Mar 18, 2011

Research Station Christened at AU in 1918 to Test Chemical Weapons

Archives & Special Collections, American University Library
"If you've ever been to the Spring Valley neighborhood in Northwest D.C., you know it's a hop, skip and jump from American University. It's home to television personalities and ambassadors. But almost 100 years ago, Spring Valley was, how shall we say, a little bit different. Okay, more like a lot a bit different. The Army was running a World War I era chemical warfare research station in the area."
WAMU 88.5 FM
Metro Connection

March 18, 2011

Archives & Special Collections, American University Library
The Mary Graydon Center once housed the U.S. government’s largest chemical warfare research lab. The lab, then known as the New Chemical Research building, was part of the U.S. Army’s Chemical Warfare Service branch ... A local newspaper, the Baltimore Evening Star, visited the campus in 1918. “Gas and flame fighting is a new wrinkle in the American Army, but the ‘Hell Fire Battalion' has taken to it as the duck takes to water,” the Evening Star wrote. “It offers more possibilities of adventure and action than any other branch of the service” ...

But, according to one Army engineer, what the “Hell Fire Battalion” left behind at AU was even more deadly than the Germans’ chemical weapons.
Sylvia Carignan

The Eagle
March 14, 2011

Mar 8, 2011

Arsenic = 124 ppm at Army's Monthly Partnering Meeting Site

Since May 2001, the US Army Corps of Engineers has hosted monthly meetings of the Spring Valley cleanup "partners" at its trailer-office on the federal property behind Sibley Hospital. This august body — including representatives from the EPA, DC Department of the Environment, American University, the Restoration Advisory Board and local elected officials — learned last November that the level of arsenic contamination outside the conference trailer measures 124 ppm, over six times the safety limit for the Spring Valley FUDS.
Blog Editor
WMD in DC  Arsenic removal for 4 contaminated grids along the federal property fence near the guard shack is tentatively scheduled for early 2011. Of these grids, 2 exceed the 43 ppm cleanup goal with concentrations of 58 ppm and 124 ppm arsenic ... USACE requested that arsenic grids on federal property with concentrations below 43 ppm be left in place, including 2 of the grids mentioned above as well as arsenic grids within the Dalecarlia Woods. USACE noted that the 43 ppm cleanup level is considered to be protective of human health on residential properties [instead of the 20 ppm standard], only if property access or landscaping issues interfere with soil removal. Although the presence of a fence and berm do not significantly interfere with removal of these grids, the 43 ppm cleanup level may be acceptable for grids on federal property.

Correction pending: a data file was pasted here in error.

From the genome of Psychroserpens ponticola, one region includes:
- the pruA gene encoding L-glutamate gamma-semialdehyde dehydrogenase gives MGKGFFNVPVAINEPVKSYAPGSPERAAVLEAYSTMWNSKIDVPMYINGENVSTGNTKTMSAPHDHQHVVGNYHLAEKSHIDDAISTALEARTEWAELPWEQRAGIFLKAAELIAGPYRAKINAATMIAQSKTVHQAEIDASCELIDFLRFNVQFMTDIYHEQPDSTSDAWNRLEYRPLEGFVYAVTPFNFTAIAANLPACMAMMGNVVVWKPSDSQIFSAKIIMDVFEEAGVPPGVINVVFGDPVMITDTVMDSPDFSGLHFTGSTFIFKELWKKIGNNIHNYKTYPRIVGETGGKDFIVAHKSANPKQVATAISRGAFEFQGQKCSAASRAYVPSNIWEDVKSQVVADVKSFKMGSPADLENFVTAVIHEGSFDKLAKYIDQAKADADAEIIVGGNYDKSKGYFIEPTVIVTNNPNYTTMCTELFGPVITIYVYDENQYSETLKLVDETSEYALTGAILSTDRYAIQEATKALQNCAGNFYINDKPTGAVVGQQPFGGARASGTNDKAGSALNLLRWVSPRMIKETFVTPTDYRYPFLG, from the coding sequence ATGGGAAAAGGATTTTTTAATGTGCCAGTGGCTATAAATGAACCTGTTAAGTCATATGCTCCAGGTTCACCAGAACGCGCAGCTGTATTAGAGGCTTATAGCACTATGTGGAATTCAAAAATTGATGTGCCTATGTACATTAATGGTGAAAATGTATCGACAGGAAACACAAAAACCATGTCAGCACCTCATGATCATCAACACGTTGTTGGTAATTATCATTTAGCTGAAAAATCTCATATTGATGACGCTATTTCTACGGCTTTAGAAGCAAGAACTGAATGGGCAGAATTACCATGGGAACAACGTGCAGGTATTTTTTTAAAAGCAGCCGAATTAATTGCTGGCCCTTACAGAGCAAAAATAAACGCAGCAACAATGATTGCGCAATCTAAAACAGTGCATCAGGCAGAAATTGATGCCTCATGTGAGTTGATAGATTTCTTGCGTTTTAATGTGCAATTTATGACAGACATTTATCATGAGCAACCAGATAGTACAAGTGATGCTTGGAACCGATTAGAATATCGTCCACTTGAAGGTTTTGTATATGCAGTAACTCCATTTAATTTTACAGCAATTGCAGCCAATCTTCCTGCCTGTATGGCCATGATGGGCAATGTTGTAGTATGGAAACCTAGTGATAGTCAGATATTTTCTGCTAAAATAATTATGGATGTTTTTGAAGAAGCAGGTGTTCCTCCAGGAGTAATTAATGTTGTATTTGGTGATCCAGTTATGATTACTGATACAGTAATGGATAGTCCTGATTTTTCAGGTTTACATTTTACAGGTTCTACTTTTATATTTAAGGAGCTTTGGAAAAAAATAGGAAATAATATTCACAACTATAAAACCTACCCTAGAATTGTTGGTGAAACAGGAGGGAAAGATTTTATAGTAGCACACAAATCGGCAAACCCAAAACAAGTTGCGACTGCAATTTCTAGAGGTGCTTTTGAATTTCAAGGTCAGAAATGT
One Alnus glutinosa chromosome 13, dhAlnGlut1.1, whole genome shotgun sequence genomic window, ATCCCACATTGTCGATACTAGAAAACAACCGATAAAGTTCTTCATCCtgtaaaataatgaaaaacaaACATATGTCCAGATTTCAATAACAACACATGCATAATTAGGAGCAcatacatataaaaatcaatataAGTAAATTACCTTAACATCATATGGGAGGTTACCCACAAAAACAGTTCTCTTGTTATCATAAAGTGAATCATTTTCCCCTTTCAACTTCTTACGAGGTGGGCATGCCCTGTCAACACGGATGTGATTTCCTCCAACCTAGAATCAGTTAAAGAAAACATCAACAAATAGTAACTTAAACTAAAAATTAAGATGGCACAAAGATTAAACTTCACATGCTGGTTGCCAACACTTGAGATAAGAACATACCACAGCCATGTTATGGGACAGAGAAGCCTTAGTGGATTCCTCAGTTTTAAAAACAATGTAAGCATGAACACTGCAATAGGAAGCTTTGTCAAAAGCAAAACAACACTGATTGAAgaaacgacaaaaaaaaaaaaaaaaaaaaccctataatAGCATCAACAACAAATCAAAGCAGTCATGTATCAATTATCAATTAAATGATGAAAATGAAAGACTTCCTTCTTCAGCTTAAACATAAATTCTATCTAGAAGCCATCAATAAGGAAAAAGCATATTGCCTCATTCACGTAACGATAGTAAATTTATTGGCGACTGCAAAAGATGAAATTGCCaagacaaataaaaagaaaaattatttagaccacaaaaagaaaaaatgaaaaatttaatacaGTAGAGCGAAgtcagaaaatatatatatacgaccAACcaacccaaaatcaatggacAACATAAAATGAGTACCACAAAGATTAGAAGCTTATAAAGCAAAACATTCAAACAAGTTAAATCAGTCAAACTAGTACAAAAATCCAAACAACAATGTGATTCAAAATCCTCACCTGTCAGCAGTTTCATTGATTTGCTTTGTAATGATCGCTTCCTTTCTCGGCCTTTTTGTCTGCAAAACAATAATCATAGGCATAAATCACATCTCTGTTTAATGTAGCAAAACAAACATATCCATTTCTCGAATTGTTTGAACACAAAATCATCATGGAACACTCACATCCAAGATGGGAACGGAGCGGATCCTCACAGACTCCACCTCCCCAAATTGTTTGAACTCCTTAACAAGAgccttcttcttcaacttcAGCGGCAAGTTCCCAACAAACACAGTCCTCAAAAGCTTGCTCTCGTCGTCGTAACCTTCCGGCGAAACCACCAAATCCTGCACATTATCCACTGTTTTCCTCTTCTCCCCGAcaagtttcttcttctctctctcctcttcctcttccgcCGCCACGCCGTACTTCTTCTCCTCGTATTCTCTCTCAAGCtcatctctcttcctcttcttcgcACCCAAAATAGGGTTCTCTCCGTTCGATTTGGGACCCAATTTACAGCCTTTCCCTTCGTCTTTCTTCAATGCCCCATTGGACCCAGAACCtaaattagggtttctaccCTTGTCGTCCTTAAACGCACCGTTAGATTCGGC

Spring Valley Partners

Meeting Minutes
November 30, 2010 (pg. 14)

Mar 1, 2011

Student Newspaper Launches Investigative Series on AUES

In April 1917, just days after the United States declared war on Germany, AU’s president wrote a letter to the White House. “To his Excellency, Woodrow Wilson, President of the United States,” AU President Benjamin Leighton wrote. “I am authorized to extend to the United States Government the use of 92 acres of land lying within the District and composing the campus of the University … for such purpose as the Government may desire."

... While AU provided housing for thousands of soldiers, its academics suffered. University lectures, which were open to the public, were “reduced to a minimum,” The Courier wrote. “Sentinels challenge every person who enters the grounds and buildings; even the officers of the University must show their passes.” Though the University’s academic research faltered, research on chemical weapons began to thrive on the campus grounds. 
Sylvia Carignan
The Eagle
February 28, 2011
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